My view on: THE SHORE by Sara Taylor

EDIT: I’ve decided to stop calling these ‘reviews’. I’m not trying to be a professional reviewer, and just want to share my views on books I’ve read recently, uninformed by any real critical depth. I’m equally not trying to be particularly balanced, just going on my reader reaction. SO from now on I’ll be calling them ‘Views’ and removing ratings. I’ve edited the two views I’ve done so far accordingly. View is a funny word, isn’t it? View view view.
I started writing my next view, and realised that this blog may turn sycophantic rather quickly if I focused SOLELY on books that absolutely worked for me (of which there were many in 2015).
Equally, I’m (perhaps overly) cautious of writing ‘bad’ views, because having had a couple myself I realise the impact they can have on a writer even if they’re not by a renowned reviewer, or published in a major newspaper. So I’ve decided to only write about books I didn’t enjoy if I can pinpoint exactly why, rather than launch into a blistering polemic of generalised rage. Even if no one’s reading, it just wouldn’t feel right.
Which brings me to one of the big disappointments of 2015 for me, a book that generally has been incredibly well-received (Eimear McBride loved it!)
Title: The Shore
Author: Sara Taylor
Publisher: William Heinemann
Publication date: 19th March 2015
Cover design: Suzanne Dean
Welcome to The Shore: a collection of small islands sticking out from the coast of Virginia into the Atlantic Ocean. Where clumps of evergreens meet wild ponies, oyster-shell roads, tumble-down houses, unwanted pregnancies, murder, storm-making and dark magic in the marshes. . .
Situated off the coast of Virginia’s Chesapeake Bay, the group of islands known as the Shore has been home to generations of fierce and resilient women. Sanctuary to some but nightmare to others, it’s a place they’ve inhabited, fled, and returned to for hundreds of years. From a half-Shawnee Indian’s bold choice to flee an abusive home only to find herself with a man who will one day try to kill her to a brave young girl’s determination to protect her younger sister as methamphetamine ravages their family, to a lesson in summoning storm clouds to help end a drought, these women struggle against domestic violence, savage wilderness, and the corrosive effects of poverty and addiction to secure a sense of well-being for themselves and for those they love.
MY VIEW: On the surface, this book had everything I love. It’s by a young, debut writer. It’s a novel-in-parts, a medium that combines the focussed beauty and intensity of a short story with the plot and building continuity of a novel. It’s set on a group of islands (islands are a literary weakness of mine). It follows families through a large span of time (my favourite novel is One Hundred Years of Solitude). And the cover is gorgeous. So maybe it was a victim of my high expectations, but this book left me by turns cold and angry.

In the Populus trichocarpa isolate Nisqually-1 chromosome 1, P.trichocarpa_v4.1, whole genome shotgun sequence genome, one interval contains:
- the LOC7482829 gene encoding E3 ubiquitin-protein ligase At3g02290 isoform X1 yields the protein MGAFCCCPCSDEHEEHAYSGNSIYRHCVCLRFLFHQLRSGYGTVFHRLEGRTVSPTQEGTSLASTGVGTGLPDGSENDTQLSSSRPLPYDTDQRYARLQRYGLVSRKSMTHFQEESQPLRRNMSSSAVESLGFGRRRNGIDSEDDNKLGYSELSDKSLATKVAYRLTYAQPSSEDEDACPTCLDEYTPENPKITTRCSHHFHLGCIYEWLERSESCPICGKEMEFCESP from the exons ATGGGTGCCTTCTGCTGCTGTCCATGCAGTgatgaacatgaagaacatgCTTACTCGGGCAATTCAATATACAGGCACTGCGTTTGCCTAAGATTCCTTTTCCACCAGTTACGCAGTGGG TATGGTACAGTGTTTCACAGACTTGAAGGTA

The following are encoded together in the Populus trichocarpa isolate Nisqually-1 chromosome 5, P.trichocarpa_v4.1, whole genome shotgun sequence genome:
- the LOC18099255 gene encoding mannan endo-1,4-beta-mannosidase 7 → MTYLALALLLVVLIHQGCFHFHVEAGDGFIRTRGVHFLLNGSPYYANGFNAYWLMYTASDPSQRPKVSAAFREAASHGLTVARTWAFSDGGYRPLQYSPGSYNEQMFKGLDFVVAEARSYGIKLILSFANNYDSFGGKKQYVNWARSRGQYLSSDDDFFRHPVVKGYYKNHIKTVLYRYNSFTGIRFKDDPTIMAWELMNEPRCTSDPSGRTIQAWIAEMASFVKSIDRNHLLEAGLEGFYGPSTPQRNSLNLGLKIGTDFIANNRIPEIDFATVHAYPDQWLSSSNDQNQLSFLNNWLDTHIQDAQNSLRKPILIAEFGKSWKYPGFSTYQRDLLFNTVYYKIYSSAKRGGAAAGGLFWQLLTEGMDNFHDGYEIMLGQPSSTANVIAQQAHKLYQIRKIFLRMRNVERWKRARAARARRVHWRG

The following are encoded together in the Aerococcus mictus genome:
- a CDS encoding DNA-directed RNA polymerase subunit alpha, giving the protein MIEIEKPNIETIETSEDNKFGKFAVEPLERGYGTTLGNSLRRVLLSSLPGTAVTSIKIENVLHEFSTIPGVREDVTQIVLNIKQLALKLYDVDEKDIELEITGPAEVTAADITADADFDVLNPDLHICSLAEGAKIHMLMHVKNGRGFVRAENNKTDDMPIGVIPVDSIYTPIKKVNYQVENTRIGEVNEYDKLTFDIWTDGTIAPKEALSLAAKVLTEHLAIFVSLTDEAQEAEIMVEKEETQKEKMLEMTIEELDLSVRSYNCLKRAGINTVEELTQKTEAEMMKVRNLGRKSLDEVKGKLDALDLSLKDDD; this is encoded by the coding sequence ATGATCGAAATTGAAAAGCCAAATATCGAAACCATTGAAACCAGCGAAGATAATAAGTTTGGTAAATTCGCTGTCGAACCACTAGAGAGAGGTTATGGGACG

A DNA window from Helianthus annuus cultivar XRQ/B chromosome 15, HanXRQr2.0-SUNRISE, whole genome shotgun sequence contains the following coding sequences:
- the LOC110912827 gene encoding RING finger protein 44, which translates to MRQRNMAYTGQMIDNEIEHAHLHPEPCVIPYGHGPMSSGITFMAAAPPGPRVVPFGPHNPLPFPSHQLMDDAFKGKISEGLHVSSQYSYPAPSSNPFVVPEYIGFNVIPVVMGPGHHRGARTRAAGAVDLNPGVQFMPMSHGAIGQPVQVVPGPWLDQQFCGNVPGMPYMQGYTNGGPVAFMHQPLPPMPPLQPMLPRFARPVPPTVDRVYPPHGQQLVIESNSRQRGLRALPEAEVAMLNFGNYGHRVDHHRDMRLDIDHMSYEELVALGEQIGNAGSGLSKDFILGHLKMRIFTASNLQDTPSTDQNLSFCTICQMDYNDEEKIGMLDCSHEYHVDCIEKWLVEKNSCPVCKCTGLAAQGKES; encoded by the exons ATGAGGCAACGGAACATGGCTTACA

Firstly, the cold. For a book whose constant is the setting, I was left with very little sense of place. I knew geographically where the action was happening, and I knew that it was a landscape inextricably linked to the characters (in my favourite story, the weather is controlled by one), but in terms of actually believing and ‘feeling’ the setting, it just didn’t happen. I also feel that Taylor was a victim of her own ambition – the stories at times veered into a wackiness that sat uncomfortably with the overall tone of the book and failed to ignite my imagination.
Which brings me to the anger, because the overall tone of the book was dominated by violence. Now, I have nothing against this – I love HANNIBAL and AMERICAN PSYCHO, books that are supremely violent and supremely good. I find books with ‘taboo’ subjects, like LOLITA and its contemporary homage, TAMPA, disturbing and brilliant. I have no trouble with reading as much torture, rape, abuse and general misery a book needs so long as it’s earned. So long as it doesn’t feel like a ‘device’. And honestly, this book felt like someone trying to shock, but without any real commitment to, or interest in exploring, the complexities such violence brings with it. By the end, I felt sort of numb to the sexual abuses because there had been so much of it. It was repetitive, and of course these things do repeat themselves in cycles, but for me the book just did not get to grips with the depths behind that, nor how it impacts individuals.
Taylor can write beautifully, startlingly, concisely, but there was a sometimes predictable use of language and a ‘cool’ that can sometimes emerge from imitation over invention – I found little of the heat of say, Evie Wyld or Sarah Hall here. But all this said, I would read her second book – she is clearly talented and I’m interested to see what she does next. THE SHORE just did not do it for me.
FAVOURITE CHARACTER: Chloe. The only character who really stayed with me to be honest. There was a tenderness and investment in her story that was absent elsewhere.